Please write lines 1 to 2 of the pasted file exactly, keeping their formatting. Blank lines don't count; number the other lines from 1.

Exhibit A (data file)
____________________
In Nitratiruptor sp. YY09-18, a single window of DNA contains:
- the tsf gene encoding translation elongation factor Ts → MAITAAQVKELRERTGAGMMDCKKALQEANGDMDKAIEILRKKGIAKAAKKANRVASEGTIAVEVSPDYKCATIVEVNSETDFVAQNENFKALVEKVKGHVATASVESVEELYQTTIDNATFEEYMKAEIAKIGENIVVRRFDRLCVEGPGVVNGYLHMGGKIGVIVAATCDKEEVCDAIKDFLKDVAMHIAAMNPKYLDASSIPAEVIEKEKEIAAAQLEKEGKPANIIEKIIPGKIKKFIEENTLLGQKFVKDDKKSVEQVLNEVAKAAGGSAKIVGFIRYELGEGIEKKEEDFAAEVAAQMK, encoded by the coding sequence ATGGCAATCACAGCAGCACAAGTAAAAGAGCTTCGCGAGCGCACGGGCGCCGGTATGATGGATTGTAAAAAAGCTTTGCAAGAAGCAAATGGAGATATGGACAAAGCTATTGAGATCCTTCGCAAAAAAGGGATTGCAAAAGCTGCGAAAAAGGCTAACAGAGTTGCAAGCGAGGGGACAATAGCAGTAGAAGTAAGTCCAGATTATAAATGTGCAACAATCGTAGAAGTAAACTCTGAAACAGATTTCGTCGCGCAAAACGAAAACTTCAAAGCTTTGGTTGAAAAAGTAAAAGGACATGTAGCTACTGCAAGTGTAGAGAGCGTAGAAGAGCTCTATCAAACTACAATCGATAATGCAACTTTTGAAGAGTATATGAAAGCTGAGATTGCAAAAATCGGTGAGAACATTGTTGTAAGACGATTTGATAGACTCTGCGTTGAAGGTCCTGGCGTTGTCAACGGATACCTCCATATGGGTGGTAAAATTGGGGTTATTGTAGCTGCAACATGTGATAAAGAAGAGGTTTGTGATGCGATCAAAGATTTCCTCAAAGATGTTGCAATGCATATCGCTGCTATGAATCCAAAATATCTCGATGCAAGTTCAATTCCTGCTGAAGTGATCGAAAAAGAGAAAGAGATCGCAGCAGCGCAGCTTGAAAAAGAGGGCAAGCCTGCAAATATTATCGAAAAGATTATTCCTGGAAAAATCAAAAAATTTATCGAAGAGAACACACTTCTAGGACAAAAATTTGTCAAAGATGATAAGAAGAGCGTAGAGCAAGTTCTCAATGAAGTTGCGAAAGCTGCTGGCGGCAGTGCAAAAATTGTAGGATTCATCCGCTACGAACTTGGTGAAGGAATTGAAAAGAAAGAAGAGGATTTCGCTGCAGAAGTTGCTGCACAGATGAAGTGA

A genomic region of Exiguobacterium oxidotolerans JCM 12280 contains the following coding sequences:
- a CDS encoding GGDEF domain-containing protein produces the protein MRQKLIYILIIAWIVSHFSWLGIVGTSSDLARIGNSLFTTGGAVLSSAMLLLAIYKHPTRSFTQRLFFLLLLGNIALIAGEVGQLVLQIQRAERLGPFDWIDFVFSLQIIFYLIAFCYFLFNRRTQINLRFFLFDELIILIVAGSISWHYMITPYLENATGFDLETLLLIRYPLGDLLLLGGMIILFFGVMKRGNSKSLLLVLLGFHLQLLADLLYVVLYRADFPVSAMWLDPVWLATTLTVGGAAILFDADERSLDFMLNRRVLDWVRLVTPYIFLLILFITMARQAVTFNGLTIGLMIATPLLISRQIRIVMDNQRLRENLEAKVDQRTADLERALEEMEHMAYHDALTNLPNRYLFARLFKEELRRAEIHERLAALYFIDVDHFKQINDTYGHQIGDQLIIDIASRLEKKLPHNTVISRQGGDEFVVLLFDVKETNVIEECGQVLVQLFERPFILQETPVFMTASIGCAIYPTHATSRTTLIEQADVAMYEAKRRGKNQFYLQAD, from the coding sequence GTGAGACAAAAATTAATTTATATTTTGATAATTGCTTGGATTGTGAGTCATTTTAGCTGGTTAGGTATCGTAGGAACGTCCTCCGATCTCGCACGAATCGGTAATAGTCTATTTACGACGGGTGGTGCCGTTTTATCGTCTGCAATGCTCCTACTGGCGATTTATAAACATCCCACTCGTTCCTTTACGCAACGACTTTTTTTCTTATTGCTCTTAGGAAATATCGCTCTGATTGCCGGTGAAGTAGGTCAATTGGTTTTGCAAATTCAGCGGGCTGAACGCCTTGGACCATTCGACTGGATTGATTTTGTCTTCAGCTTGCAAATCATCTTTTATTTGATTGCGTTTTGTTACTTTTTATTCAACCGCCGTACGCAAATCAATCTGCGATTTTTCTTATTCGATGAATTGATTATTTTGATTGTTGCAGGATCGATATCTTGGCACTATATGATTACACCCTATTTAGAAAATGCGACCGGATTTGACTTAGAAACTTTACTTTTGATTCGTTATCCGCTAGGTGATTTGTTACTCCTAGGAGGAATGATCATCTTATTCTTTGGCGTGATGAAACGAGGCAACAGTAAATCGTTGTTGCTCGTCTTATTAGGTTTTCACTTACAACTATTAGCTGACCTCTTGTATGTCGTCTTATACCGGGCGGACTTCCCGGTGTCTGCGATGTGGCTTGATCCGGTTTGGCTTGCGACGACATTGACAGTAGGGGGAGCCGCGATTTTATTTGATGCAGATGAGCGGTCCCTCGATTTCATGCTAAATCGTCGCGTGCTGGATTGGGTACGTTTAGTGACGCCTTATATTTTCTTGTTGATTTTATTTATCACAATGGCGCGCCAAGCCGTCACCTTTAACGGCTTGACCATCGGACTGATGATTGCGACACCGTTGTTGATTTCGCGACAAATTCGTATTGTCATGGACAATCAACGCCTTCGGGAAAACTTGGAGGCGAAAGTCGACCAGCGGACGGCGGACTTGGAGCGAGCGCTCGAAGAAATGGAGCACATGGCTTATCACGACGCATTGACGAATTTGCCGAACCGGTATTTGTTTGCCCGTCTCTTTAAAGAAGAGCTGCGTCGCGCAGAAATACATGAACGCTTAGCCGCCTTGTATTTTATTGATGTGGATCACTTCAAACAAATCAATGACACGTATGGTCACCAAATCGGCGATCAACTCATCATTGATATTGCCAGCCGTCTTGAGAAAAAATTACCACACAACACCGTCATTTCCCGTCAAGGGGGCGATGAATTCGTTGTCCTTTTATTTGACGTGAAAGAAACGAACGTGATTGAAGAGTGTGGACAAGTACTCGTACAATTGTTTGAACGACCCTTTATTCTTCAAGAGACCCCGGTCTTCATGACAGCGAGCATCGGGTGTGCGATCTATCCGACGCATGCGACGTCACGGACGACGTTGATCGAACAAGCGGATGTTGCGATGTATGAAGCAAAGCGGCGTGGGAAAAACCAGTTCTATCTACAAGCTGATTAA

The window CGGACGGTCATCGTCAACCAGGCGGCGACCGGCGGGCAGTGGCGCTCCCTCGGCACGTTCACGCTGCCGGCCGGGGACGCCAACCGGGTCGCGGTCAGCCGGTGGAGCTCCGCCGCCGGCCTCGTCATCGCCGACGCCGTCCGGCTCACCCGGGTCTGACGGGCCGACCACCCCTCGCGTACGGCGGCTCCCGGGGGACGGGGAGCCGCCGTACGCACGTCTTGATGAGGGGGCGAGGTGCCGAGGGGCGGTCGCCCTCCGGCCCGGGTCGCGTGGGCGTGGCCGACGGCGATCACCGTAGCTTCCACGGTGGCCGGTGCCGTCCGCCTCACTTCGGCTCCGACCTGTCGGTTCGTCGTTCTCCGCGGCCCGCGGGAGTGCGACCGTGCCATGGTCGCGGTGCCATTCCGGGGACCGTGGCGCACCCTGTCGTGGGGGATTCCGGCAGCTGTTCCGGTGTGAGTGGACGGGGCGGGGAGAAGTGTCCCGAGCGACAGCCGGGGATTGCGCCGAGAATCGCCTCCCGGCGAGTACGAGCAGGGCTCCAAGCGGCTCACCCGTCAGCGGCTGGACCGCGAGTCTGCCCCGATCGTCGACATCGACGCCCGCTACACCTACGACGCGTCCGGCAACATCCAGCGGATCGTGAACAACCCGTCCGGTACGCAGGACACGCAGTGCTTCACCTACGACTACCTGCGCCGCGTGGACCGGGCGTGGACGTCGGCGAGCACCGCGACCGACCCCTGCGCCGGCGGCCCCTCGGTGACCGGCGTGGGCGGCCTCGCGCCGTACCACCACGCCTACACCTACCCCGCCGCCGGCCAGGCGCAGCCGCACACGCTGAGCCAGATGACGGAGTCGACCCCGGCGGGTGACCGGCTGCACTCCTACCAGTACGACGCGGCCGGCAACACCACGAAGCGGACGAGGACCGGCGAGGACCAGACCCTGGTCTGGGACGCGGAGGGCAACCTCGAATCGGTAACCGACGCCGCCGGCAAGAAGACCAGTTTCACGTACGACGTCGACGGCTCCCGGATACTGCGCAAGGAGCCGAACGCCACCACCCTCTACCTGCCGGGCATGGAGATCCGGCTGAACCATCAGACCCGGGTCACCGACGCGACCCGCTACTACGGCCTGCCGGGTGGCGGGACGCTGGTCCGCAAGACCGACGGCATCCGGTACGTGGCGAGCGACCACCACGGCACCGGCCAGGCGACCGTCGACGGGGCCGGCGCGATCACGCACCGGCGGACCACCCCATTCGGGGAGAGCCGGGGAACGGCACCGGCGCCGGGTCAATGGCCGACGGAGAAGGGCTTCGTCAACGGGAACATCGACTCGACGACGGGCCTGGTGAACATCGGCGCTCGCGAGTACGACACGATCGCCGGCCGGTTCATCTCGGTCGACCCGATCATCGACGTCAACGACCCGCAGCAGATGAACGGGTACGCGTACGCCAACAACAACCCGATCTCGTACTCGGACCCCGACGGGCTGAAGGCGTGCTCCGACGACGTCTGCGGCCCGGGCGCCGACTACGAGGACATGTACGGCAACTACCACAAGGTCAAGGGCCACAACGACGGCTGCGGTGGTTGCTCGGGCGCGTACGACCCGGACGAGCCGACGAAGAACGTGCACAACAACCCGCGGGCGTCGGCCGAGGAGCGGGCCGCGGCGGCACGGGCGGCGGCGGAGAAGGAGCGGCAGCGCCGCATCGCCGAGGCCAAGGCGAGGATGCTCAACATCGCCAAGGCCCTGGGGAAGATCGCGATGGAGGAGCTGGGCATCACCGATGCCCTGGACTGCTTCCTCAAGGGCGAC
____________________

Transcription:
In Nitratiruptor sp. YY09-18, a single window of DNA contains:
- the tsf gene encoding translation elongation factor Ts → MAITAAQVKELRERTGAGMMDCKKALQEANGDMDKAIEILRKKGIAKAAKKANRVASEGTIAVEVSPDYKCATIVEVNSETDFVAQNENFKALVEKVKGHVATASVESVEELYQTTIDNATFEEYMKAEIAKIGENIVVRRFDRLCVEGPGVVNGYLHMGGKIGVIVAATCDKEEVCDAIKDFLKDVAMHIAAMNPKYLDASSIPAEVIEKEKEIAAAQLEKEGKPANIIEKIIPGKIKKFIEENTLLGQKFVKDDKKSVEQVLNEVAKAAGGSAKIVGFIRYELGEGIEKKEEDFAAEVAAQMK, encoded by the coding sequence ATGGCAATCACAGCAGCACAAGTAAAAGAGCTTCGCGAGCGCACGGGCGCCGGTATGATGGATTGTAAAAAAGCTTTGCAAGAAGCAAATGGAGATATGGACAAAGCTATTGAGATCCTTCGCAAAAAAGGGATTGCAAAAGCTGCGAAAAAGGCTAACAGAGTTGCAAGCGAGGGGACAATAGCAGTAGAAGTAAGTCCAGATTATAAATGTGCAACAATCGTAGAAGTAAACTCTGAAACAGATTTCGTCGCGCAAAACGAAAACTTCAAAGCTTTGGTTGAAAAAGTAAAAGGACATGTAGCTACTGCAAGTGTAGAGAGCGTAGAAGAGCTCTATCAAACTACAATCGATAATGCAACTTTTGAAGAGTATATGAAAGCTGAGATTGCAAAAATCGGTGAGAACATTGTTGTAAGACGATTTGATAGACTCTGCGTTGAAGGTCCTGGCGTTGTCAACGGATACCTCCATATGGGTGGTAAAATTGGGGTTATTGTAGCTGCAACATGTGATAAAGAAGAGGTTTGTGATGCGATCAAAGATTTCCTCAAAGATGTTGCAATGCATATCGCTGCTATGAATCCAAAATATCTCGATGCAAGTTCAATTCCTGCTGAAGTGATCGAAAAAGAGAAAGAGATCGCAGCAGCGCAGCTTGAAAAAGAGGGCAAGCCTGCAAATATTATCGAAAAGATTATTCCTGGAAAAATCAAAAAATTTATCGAAGAGAACACACTTCTAGGACAAAAATTTGTCAAAGATGATAAGAAGAGCGTAGAGCAAGTTCTCAATGAAGTTGCGAAAGCTGCTGGCGGCAGTGCAAAAATTGTAGGATTCATCCGCTACGAACTTGGTGAAGGAATTGAAAAGAAAGAAGAGGATTTCGCTGCAGAAGTTGCTGCACAGATGAAGTGA